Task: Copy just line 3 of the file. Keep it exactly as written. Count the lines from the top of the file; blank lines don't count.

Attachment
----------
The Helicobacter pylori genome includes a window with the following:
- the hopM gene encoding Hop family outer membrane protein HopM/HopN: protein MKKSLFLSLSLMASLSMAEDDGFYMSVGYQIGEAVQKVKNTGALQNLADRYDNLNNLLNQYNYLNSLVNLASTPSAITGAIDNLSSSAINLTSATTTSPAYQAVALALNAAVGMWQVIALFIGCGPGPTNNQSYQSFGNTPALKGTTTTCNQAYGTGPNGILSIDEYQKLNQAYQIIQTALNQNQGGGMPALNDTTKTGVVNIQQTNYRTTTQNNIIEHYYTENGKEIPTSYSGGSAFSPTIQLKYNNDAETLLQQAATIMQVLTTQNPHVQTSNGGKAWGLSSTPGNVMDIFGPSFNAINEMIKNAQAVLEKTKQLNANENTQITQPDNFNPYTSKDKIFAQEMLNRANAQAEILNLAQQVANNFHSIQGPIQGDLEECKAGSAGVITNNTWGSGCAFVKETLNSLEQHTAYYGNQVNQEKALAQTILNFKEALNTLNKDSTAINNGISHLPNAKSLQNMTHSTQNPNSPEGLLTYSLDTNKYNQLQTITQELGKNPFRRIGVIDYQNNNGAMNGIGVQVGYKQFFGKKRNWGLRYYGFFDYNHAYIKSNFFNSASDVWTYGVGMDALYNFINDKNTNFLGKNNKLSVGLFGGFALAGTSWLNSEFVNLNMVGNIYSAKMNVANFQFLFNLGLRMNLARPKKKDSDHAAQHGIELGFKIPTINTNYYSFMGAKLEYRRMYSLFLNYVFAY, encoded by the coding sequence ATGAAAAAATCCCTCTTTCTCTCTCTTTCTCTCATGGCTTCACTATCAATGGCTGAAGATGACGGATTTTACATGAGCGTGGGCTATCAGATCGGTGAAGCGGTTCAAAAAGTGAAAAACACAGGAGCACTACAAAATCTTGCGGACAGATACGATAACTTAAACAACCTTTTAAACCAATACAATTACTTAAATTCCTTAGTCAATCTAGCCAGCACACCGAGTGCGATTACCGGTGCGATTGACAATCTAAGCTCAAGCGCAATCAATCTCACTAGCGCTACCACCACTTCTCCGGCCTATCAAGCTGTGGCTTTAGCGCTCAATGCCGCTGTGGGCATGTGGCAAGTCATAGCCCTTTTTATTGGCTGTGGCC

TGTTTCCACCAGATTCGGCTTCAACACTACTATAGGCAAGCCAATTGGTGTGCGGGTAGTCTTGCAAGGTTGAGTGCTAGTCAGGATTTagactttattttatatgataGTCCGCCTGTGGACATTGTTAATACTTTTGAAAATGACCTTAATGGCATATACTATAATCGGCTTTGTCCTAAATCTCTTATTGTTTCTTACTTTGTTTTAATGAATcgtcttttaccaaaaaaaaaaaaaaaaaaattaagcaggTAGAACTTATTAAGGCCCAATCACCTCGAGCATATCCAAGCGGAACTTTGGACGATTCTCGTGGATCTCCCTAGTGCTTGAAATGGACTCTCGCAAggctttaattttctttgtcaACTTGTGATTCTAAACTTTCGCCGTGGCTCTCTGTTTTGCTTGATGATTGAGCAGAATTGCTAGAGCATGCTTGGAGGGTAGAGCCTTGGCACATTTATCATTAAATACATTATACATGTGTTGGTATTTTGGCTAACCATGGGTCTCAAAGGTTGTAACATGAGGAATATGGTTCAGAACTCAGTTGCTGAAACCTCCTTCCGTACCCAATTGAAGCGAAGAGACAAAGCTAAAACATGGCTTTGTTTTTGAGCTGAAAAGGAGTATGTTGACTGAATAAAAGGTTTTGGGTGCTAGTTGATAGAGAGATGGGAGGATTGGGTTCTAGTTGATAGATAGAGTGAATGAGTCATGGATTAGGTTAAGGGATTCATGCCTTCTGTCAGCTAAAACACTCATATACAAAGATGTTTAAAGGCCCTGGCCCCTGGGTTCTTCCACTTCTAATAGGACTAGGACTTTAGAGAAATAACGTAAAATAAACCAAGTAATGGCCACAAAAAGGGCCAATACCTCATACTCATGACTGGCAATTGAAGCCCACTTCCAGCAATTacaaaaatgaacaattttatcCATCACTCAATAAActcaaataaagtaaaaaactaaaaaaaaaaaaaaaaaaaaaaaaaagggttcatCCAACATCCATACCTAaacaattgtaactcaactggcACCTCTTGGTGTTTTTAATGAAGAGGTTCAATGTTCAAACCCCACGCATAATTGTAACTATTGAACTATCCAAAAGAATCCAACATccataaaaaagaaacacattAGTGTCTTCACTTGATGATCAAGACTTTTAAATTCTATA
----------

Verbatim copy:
TGTTTCCACCAGATTCGGCTTCAACACTACTATAGGCAAGCCAATTGGTGTGCGGGTAGTCTTGCAAGGTTGAGTGCTAGTCAGGATTTagactttattttatatgataGTCCGCCTGTGGACATTGTTAATACTTTTGAAAATGACCTTAATGGCATATACTATAATCGGCTTTGTCCTAAATCTCTTATTGTTTCTTACTTTGTTTTAATGAATcgtcttttaccaaaaaaaaaaaaaaaaaaattaagcaggTAGAACTTATTAAGGCCCAATCACCTCGAGCATATCCAAGCGGAACTTTGGACGATTCTCGTGGATCTCCCTAGTGCTTGAAATGGACTCTCGCAAggctttaattttctttgtcaACTTGTGATTCTAAACTTTCGCCGTGGCTCTCTGTTTTGCTTGATGATTGAGCAGAATTGCTAGAGCATGCTTGGAGGGTAGAGCCTTGGCACATTTATCATTAAATACATTATACATGTGTTGGTATTTTGGCTAACCATGGGTCTCAAAGGTTGTAACATGAGGAATATGGTTCAGAACTCAGTTGCTGAAACCTCCTTCCGTACCCAATTGAAGCGAAGAGACAAAGCTAAAACATGGCTTTGTTTTTGAGCTGAAAAGGAGTATGTTGACTGAATAAAAGGTTTTGGGTGCTAGTTGATAGAGAGATGGGAGGATTGGGTTCTAGTTGATAGATAGAGTGAATGAGTCATGGATTAGGTTAAGGGATTCATGCCTTCTGTCAGCTAAAACACTCATATACAAAGATGTTTAAAGGCCCTGGCCCCTGGGTTCTTCCACTTCTAATAGGACTAGGACTTTAGAGAAATAACGTAAAATAAACCAAGTAATGGCCACAAAAAGGGCCAATACCTCATACTCATGACTGGCAATTGAAGCCCACTTCCAGCAATTacaaaaatgaacaattttatcCATCACTCAATAAActcaaataaagtaaaaaactaaaaaaaaaaaaaaaaaaaaaaaaaagggttcatCCAACATCCATACCTAaacaattgtaactcaactggcACCTCTTGGTGTTTTTAATGAAGAGGTTCAATGTTCAAACCCCACGCATAATTGTAACTATTGAACTATCCAAAAGAATCCAACATccataaaaaagaaacacattAGTGTCTTCACTTGATGATCAAGACTTTTAAATTCTATA